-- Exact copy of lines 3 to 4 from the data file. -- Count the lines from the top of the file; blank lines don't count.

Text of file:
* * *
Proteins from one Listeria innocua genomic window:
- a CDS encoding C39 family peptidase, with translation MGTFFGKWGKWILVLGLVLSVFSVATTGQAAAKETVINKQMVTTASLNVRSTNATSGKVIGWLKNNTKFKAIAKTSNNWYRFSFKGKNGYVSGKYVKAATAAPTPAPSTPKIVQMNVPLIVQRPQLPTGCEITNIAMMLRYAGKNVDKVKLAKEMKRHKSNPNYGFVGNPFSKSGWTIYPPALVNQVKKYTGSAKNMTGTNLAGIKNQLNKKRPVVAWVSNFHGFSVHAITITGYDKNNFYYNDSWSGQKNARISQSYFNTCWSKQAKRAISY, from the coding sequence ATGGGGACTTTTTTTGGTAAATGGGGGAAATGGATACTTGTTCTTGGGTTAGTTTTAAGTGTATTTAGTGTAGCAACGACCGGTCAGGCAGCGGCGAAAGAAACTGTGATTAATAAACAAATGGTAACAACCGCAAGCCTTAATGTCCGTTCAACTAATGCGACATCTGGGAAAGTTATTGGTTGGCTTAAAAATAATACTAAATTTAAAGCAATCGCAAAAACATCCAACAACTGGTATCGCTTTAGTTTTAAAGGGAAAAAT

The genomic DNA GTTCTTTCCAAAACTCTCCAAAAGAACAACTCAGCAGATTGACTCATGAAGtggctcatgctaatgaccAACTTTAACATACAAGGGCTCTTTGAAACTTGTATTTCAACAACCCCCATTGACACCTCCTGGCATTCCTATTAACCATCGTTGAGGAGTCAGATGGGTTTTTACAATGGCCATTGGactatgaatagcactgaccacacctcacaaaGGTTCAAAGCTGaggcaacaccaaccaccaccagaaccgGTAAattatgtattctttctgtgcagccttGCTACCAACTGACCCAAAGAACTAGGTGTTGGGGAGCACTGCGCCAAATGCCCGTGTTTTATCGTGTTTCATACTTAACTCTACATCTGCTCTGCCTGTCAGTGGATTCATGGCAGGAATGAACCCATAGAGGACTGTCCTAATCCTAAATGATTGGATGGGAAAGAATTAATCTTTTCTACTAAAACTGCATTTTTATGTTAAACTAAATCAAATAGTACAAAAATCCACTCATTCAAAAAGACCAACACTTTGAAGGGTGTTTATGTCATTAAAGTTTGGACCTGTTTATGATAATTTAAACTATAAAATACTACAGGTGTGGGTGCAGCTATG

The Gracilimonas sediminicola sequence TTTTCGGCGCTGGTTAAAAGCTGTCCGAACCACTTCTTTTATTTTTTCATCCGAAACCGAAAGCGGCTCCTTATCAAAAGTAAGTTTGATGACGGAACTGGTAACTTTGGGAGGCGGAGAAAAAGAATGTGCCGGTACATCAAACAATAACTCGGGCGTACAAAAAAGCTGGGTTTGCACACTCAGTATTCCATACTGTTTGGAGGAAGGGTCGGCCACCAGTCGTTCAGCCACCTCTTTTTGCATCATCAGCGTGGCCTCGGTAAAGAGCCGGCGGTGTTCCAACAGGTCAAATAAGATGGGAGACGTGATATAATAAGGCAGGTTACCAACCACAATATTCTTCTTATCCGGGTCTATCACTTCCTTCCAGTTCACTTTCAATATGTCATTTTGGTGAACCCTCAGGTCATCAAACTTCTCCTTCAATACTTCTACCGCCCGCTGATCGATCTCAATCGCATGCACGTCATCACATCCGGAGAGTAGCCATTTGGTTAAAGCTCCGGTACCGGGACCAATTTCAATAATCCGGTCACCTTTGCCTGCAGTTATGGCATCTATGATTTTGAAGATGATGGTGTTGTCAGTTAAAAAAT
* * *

The genomic DNA GTTCTTTCCAAAACTCTCCAAAAGAACAACTCAGCAGATTGACTCATGAAGtggctcatgctaatgaccAACTTTAACATACAAGGGCTCTTTGAAACTTGTATTTCAACAACCCCCATTGACACCTCCTGGCATTCCTATTAACCATCGTTGAGGAGTCAGATGGGTTTTTACAATGGCCATTGGactatgaatagcactgaccacacctcacaaaGGTTCAAAGCTGaggcaacaccaaccaccaccagaaccgGTAAattatgtattctttctgtgcagccttGCTACCAACTGACCCAAAGAACTAGGTGTTGGGGAGCACTGCGCCAAATGCCCGTGTTTTATCGTGTTTCATACTTAACTCTACATCTGCTCTGCCTGTCAGTGGATTCATGGCAGGAATGAACCCATAGAGGACTGTCCTAATCCTAAATGATTGGATGGGAAAGAATTAATCTTTTCTACTAAAACTGCATTTTTATGTTAAACTAAATCAAATAGTACAAAAATCCACTCATTCAAAAAGACCAACACTTTGAAGGGTGTTTATGTCATTAAAGTTTGGACCTGTTTATGATAATTTAAACTATAAAATACTACAGGTGTGGGTGCAGCTATG

The Gracilimonas sediminicola sequence TTTTCGGCGCTGGTTAAAAGCTGTCCGAACCACTTCTTTTATTTTTTCATCCGAAACCGAAAGCGGCTCCTTATCAAAAGTAAGTTTGATGACGGAACTGGTAACTTTGGGAGGCGGAGAAAAAGAATGTGCCGGTACATCAAACAATAACTCGGGCGTACAAAAAAGCTGGGTTTGCACACTCAGTATTCCATACTGTTTGGAGGAAGGGTCGGCCACCAGTCGTTCAGCCACCTCTTTTTGCATCATCAGCGTGGCCTCGGTAAAGAGCCGGCGGTGTTCCAACAGGTCAAATAAGATGGGAGACGTGATATAATAAGGCAGGTTACCAACCACAATATTCTTCTTATCCGGGTCTATCACTTCCTTCCAGTTCACTTTCAATATGTCATTTTGGTGAACCCTCAGGTCATCAAACTTCTCCTTCAATACTTCTACCGCCCGCTGATCGATCTCAATCGCATGCACGTCATCACATCCGGAGAGTAGCCATTTGGTTAAAGCTCCGGTACCGGGACCAATTTCAATAATCCGGTCACCTTTGCCTGCAGTTATGGCATCTATGATTTTGAAGATGATGGTGTTGTCAGTTAAAAAAT